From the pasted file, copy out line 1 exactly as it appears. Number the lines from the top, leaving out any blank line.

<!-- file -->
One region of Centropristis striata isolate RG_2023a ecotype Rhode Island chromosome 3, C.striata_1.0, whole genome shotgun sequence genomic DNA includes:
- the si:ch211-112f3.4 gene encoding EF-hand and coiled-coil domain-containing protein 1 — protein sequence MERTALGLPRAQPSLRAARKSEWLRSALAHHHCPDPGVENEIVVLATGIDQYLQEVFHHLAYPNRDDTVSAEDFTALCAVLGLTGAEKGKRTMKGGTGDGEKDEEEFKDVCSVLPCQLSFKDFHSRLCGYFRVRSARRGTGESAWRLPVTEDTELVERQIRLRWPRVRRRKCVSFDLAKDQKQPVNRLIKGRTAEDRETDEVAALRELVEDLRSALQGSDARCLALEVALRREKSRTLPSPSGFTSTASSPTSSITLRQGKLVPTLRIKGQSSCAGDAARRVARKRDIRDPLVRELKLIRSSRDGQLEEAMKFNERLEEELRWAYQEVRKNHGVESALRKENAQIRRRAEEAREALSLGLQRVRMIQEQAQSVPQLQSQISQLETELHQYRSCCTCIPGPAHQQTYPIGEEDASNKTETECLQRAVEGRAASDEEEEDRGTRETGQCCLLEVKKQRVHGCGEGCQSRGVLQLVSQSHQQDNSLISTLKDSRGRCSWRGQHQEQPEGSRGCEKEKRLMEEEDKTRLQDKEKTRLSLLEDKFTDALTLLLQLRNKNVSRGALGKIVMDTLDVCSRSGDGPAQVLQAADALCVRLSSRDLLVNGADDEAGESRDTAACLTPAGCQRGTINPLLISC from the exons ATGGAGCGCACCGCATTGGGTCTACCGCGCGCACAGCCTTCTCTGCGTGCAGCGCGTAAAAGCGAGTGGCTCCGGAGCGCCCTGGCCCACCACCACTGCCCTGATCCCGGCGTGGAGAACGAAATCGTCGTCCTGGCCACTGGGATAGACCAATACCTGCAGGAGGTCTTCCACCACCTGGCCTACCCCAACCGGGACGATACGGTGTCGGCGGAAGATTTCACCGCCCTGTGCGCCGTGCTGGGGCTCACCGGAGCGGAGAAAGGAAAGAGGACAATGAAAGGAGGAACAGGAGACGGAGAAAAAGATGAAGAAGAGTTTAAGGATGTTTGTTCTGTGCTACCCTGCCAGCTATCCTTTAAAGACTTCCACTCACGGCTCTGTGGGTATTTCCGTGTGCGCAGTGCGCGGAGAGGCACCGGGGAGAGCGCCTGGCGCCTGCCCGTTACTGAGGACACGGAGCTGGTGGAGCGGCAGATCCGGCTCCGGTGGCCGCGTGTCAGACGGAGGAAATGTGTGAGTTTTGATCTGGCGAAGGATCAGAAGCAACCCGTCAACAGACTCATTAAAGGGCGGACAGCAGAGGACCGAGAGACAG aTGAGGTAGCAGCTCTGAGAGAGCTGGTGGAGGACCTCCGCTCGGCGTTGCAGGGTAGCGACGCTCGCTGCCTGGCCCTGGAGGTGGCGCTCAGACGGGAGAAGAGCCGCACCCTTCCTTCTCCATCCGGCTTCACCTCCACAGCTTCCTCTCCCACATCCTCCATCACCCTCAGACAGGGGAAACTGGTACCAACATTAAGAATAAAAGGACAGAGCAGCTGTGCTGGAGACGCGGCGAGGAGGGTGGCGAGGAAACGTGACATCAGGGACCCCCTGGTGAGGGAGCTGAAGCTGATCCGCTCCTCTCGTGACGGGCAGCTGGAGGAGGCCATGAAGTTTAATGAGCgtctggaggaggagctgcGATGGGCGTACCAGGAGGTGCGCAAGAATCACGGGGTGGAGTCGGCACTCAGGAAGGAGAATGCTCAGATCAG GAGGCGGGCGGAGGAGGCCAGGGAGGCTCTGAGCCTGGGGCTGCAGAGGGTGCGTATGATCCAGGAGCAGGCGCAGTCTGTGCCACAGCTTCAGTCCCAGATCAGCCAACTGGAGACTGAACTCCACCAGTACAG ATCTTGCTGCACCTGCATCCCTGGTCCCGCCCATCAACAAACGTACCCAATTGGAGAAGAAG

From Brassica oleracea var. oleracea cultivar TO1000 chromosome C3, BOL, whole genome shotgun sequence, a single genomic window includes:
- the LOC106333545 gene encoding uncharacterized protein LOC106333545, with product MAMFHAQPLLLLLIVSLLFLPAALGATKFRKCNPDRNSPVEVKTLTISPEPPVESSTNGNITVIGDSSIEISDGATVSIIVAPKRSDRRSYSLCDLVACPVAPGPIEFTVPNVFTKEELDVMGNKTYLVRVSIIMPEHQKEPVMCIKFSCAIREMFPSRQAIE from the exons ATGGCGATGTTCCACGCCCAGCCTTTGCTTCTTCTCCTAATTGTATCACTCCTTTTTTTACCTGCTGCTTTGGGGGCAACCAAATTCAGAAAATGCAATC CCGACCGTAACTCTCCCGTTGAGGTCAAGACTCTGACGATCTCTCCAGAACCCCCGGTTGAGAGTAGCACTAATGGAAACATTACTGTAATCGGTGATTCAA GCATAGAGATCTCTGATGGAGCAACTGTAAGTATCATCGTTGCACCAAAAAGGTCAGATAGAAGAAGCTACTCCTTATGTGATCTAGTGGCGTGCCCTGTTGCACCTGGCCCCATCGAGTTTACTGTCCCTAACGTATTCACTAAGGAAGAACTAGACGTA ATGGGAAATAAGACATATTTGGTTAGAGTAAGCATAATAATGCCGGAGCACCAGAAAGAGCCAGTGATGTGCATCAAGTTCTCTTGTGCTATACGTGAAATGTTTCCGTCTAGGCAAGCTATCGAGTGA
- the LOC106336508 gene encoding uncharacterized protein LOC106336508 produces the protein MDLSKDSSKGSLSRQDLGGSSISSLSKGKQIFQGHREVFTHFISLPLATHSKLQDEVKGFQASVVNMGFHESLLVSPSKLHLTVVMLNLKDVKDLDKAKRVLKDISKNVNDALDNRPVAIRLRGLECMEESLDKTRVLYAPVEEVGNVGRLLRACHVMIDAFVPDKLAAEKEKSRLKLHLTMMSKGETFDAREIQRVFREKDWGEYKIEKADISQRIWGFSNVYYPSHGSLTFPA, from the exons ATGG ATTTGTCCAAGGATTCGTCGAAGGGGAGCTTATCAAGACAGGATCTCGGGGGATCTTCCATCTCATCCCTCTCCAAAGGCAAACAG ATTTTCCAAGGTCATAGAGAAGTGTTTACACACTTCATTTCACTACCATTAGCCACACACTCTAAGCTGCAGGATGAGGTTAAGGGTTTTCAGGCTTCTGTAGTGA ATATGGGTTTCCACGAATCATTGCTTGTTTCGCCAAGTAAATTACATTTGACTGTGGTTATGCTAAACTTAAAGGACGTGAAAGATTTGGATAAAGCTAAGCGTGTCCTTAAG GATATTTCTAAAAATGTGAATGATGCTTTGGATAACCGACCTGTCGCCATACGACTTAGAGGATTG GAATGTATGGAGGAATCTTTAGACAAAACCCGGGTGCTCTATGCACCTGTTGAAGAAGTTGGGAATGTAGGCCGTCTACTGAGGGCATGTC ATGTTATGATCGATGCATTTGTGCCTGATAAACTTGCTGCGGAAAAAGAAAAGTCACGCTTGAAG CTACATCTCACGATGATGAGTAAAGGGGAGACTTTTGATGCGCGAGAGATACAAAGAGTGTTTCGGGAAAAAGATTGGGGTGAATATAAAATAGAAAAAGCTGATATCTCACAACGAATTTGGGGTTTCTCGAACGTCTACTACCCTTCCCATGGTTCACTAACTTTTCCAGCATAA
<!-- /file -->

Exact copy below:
One region of Centropristis striata isolate RG_2023a ecotype Rhode Island chromosome 3, C.striata_1.0, whole genome shotgun sequence genomic DNA includes: